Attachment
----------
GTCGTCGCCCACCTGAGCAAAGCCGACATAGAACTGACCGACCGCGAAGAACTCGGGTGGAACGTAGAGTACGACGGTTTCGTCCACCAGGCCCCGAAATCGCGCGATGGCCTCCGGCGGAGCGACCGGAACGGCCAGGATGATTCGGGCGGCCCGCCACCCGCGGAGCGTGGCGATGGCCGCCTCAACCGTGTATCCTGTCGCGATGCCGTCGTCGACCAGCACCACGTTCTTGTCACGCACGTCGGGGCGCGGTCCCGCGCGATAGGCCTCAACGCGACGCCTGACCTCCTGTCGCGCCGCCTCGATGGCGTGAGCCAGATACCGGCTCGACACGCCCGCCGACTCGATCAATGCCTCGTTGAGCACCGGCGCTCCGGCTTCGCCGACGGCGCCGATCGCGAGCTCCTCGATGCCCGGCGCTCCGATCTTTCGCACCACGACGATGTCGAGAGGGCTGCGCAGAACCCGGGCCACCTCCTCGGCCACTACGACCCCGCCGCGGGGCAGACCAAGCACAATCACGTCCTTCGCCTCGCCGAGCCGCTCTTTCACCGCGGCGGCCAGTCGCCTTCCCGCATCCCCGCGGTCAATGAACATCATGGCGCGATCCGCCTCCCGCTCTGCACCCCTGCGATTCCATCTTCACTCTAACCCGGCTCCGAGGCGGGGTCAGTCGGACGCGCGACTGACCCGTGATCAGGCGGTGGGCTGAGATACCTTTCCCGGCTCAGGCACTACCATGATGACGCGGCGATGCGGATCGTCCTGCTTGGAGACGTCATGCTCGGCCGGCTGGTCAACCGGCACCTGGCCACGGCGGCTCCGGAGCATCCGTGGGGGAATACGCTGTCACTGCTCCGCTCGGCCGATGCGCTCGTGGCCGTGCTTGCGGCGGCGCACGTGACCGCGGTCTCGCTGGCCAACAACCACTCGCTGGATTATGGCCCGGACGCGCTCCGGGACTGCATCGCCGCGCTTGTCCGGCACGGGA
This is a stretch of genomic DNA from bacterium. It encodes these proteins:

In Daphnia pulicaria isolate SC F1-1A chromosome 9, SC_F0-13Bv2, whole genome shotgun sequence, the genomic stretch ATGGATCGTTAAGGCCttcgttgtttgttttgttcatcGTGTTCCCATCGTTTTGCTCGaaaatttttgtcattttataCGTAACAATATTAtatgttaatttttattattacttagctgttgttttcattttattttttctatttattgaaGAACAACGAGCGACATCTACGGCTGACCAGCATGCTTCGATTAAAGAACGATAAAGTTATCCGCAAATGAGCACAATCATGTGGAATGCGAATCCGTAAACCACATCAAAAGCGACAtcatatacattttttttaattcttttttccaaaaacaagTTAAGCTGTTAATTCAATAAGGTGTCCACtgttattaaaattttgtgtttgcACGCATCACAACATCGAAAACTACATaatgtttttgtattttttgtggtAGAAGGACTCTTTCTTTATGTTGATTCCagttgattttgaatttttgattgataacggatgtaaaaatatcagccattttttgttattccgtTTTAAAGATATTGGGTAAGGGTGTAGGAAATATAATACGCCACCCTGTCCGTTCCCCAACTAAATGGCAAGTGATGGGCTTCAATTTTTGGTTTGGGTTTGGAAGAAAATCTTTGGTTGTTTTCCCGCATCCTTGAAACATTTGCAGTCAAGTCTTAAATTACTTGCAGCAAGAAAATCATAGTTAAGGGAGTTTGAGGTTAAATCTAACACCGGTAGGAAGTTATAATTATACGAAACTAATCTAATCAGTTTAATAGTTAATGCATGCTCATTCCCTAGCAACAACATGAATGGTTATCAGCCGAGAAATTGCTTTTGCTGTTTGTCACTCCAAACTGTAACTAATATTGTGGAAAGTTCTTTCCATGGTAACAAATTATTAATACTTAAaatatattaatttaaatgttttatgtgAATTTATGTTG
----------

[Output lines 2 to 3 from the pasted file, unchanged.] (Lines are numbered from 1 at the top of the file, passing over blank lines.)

This is a stretch of genomic DNA from bacterium. It encodes these proteins:

In Daphnia pulicaria isolate SC F1-1A chromosome 9, SC_F0-13Bv2, whole genome shotgun sequence, the genomic stretch ATGGATCGTTAAGGCCttcgttgtttgttttgttcatcGTGTTCCCATCGTTTTGCTCGaaaatttttgtcattttataCGTAACAATATTAtatgttaatttttattattacttagctgttgttttcattttattttttctatttattgaaGAACAACGAGCGACATCTACGGCTGACCAGCATGCTTCGATTAAAGAACGATAAAGTTATCCGCAAATGAGCACAATCATGTGGAATGCGAATCCGTAAACCACATCAAAAGCGACAtcatatacattttttttaattcttttttccaaaaacaagTTAAGCTGTTAATTCAATAAGGTGTCCACtgttattaaaattttgtgtttgcACGCATCACAACATCGAAAACTACATaatgtttttgtattttttgtggtAGAAGGACTCTTTCTTTATGTTGATTCCagttgattttgaatttttgattgataacggatgtaaaaatatcagccattttttgttattccgtTTTAAAGATATTGGGTAAGGGTGTAGGAAATATAATACGCCACCCTGTCCGTTCCCCAACTAAATGGCAAGTGATGGGCTTCAATTTTTGGTTTGGGTTTGGAAGAAAATCTTTGGTTGTTTTCCCGCATCCTTGAAACATTTGCAGTCAAGTCTTAAATTACTTGCAGCAAGAAAATCATAGTTAAGGGAGTTTGAGGTTAAATCTAACACCGGTAGGAAGTTATAATTATACGAAACTAATCTAATCAGTTTAATAGTTAATGCATGCTCATTCCCTAGCAACAACATGAATGGTTATCAGCCGAGAAATTGCTTTTGCTGTTTGTCACTCCAAACTGTAACTAATATTGTGGAAAGTTCTTTCCATGGTAACAAATTATTAATACTTAAaatatattaatttaaatgttttatgtgAATTTATGTTG